Patients with lesions in the orbitofrontal cortex display characteristic behavioral deficits in various decision- making tasks. They are impaired in revising their behavioral strategies when the previously advantageous actions no longer produce desirable outcomes and integrating multiple dimensions of the decision outcomes to make optimal choices. These behavioral changes resemble the symptoms of drug addicts who are unable to discontinue the use of abused substance that are no longer pleasurable and lead to negative consequences. Dysfunctions of the orbitofrontal cortex are also implicated in many mood and anxiety disorders. In addition, patients with orbitofrontal lesions are unable to take into consideration hypothetical outcomes from unchosen actions to improve their decision-making strategies. Despite this wide clinical implication of the orbitofrontal dysfunctions, the nature of specific computational steps embodied in the orbitofrontal cortex and disrupted in many mental disorders is unknown. Studies proposed in this application will investigate how multiple reward- related parameters and various decision variables are encoded and integrated by individual neurons of the primate orbitofrontal cortex. First, we will test whether the neurons in the orbitofrontal cortex will integrate multiple reward parameters during an inter-temporal gambling task in which the magnitude, delay, and uncertainty of reward available from each option is systematically manipulated. Second, we will investigate whether neurons in different subdivisions of the orbitofrontal cortex tend to specialize in propagating the signals related to positive and negative outcomes. This will be tested in a token-based decision-making task in which the animal's choice behaviors are reinforced and punished by the delivery and removal of conditioned reinforcers, respectively. Finally, we will also test whether the information about the hypothetical outcomes from unchosen actions are reflected and integrated with the signals related to the animal's choices in the activity of orbitofrontal neurons. The results from these experiments will elucidate how the signals originating from different sources are integrated and transformed in the orbitofrontal cortex so that they can be used directly to guide the animal's choices. Accordingly, the proposed studies will contribute to prevention and more efficient treatment strategies for substance abuse and other mental disorders that involve the orbitofrontal cortex.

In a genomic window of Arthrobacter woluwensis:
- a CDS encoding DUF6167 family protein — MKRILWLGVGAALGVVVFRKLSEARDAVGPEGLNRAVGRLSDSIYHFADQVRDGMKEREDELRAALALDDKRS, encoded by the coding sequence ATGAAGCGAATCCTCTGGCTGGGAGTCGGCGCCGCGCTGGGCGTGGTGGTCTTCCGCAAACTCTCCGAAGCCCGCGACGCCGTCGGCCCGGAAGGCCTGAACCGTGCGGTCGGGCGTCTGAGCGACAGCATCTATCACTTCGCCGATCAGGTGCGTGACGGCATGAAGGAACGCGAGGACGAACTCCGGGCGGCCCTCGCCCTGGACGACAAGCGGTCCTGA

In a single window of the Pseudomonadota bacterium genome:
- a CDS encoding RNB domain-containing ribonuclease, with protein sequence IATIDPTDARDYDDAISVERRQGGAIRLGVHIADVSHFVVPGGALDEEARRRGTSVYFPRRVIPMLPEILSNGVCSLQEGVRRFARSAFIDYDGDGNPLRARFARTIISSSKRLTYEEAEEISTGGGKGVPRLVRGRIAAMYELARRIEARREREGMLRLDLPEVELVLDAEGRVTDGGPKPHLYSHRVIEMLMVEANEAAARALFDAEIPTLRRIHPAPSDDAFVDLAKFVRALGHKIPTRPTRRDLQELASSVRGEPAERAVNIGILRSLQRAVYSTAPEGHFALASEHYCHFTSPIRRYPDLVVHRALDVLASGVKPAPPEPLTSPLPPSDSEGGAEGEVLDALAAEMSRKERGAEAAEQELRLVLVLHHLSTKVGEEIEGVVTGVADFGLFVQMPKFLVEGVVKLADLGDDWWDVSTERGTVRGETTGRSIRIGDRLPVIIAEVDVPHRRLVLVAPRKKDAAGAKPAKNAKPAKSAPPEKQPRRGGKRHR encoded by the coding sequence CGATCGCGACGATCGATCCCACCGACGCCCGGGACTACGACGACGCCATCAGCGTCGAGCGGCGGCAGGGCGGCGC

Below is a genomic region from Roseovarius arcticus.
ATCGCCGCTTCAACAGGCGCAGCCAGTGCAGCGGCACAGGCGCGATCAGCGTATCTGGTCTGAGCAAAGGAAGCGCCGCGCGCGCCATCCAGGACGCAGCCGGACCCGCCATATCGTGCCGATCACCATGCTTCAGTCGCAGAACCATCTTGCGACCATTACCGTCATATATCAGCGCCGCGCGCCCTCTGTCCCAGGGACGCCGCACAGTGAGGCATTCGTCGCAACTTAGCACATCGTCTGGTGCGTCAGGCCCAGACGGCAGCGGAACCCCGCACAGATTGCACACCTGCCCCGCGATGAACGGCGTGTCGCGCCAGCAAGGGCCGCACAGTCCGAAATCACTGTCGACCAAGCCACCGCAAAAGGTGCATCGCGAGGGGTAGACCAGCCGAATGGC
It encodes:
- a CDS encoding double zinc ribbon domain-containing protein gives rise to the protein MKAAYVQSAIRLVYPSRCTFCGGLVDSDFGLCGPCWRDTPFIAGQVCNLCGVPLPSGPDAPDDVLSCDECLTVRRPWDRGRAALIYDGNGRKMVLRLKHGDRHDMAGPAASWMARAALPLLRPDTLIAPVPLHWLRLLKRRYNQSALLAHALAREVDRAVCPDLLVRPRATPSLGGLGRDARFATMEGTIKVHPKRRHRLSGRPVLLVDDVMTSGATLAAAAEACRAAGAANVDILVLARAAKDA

Public Health Relevance

Lesions and abnormal activity in the orbitofrontal cortex produces a variety of behavioral impairments, often highlighted by the failures in adaptively learning the optimal decision-making strategies. Accordingly, orbitofrontal dysfunctions are implicated in drug addiction and other psychiatric disorders, including anxiety and mood disorders. Combining a series of novel behavioral tasks and multi-channel neurophysiological recordings, the proposed studies will elucidate the cellular basis for information processing in the orbitofrontal cortex and contribute to improving diagnosis and treatment strategies for many mental illnesses.

National Institute of Health (NIH)
National Institute on Drug Abuse (NIDA)
Research Project (R01)
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Special Emphasis Panel (ZRG1-IFCN-L (02))
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Volman, Susan
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Yale University
Schools of Medicine
New Haven
United States
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